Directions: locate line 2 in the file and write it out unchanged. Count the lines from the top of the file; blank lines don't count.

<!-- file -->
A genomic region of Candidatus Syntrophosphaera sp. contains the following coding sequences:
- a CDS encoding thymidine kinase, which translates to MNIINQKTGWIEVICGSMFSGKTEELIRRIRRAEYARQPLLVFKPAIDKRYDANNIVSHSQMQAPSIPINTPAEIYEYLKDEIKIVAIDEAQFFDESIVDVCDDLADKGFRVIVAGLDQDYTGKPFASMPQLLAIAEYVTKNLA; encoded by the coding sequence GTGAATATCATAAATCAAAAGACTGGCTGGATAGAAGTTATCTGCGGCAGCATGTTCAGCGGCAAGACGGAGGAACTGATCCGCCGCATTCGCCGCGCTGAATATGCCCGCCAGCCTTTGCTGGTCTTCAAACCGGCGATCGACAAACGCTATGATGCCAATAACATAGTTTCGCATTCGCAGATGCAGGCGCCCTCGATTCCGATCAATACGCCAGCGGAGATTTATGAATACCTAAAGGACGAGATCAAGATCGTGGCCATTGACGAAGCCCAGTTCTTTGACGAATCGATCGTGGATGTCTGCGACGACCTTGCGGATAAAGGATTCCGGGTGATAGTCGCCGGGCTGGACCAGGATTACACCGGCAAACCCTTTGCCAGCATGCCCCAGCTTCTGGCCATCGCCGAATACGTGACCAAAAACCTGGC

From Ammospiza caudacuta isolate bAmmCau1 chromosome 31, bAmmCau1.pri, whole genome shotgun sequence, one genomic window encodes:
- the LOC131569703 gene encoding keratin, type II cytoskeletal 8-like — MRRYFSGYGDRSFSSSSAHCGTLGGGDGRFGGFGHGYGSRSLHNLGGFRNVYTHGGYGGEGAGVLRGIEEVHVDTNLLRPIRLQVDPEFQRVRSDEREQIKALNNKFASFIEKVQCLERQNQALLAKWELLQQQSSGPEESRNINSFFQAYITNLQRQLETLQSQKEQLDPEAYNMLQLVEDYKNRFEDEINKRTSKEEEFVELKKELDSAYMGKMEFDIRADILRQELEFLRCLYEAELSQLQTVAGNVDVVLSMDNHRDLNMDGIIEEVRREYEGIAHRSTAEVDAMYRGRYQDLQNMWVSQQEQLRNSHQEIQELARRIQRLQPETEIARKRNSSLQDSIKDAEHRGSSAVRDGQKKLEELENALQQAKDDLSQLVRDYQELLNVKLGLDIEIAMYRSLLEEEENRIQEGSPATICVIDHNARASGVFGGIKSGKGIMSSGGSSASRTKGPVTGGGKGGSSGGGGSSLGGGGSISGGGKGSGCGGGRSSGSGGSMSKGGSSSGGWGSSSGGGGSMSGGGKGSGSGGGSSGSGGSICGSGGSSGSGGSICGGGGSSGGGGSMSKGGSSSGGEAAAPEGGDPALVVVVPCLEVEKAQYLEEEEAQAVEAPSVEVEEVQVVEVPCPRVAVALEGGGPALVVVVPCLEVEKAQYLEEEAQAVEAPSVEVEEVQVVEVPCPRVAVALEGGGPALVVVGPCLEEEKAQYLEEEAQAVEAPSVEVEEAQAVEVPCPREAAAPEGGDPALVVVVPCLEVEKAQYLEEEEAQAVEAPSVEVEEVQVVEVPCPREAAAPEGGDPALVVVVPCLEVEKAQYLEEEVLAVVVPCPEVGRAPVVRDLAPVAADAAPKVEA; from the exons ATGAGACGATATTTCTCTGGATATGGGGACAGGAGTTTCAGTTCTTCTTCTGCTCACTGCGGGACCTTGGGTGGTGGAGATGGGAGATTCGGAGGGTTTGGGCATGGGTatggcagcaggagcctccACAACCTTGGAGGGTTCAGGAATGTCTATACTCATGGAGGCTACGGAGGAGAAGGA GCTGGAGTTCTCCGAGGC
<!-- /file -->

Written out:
- a CDS encoding thymidine kinase, which translates to MNIINQKTGWIEVICGSMFSGKTEELIRRIRRAEYARQPLLVFKPAIDKRYDANNIVSHSQMQAPSIPINTPAEIYEYLKDEIKIVAIDEAQFFDESIVDVCDDLADKGFRVIVAGLDQDYTGKPFASMPQLLAIAEYVTKNLA; encoded by the coding sequence GTGAATATCATAAATCAAAAGACTGGCTGGATAGAAGTTATCTGCGGCAGCATGTTCAGCGGCAAGACGGAGGAACTGATCCGCCGCATTCGCCGCGCTGAATATGCCCGCCAGCCTTTGCTGGTCTTCAAACCGGCGATCGACAAACGCTATGATGCCAATAACATAGTTTCGCATTCGCAGATGCAGGCGCCCTCGATTCCGATCAATACGCCAGCGGAGATTTATGAATACCTAAAGGACGAGATCAAGATCGTGGCCATTGACGAAGCCCAGTTCTTTGACGAATCGATCGTGGATGTCTGCGACGACCTTGCGGATAAAGGATTCCGGGTGATAGTCGCCGGGCTGGACCAGGATTACACCGGCAAACCCTTTGCCAGCATGCCCCAGCTTCTGGCCATCGCCGAATACGTGACCAAAAACCTGGC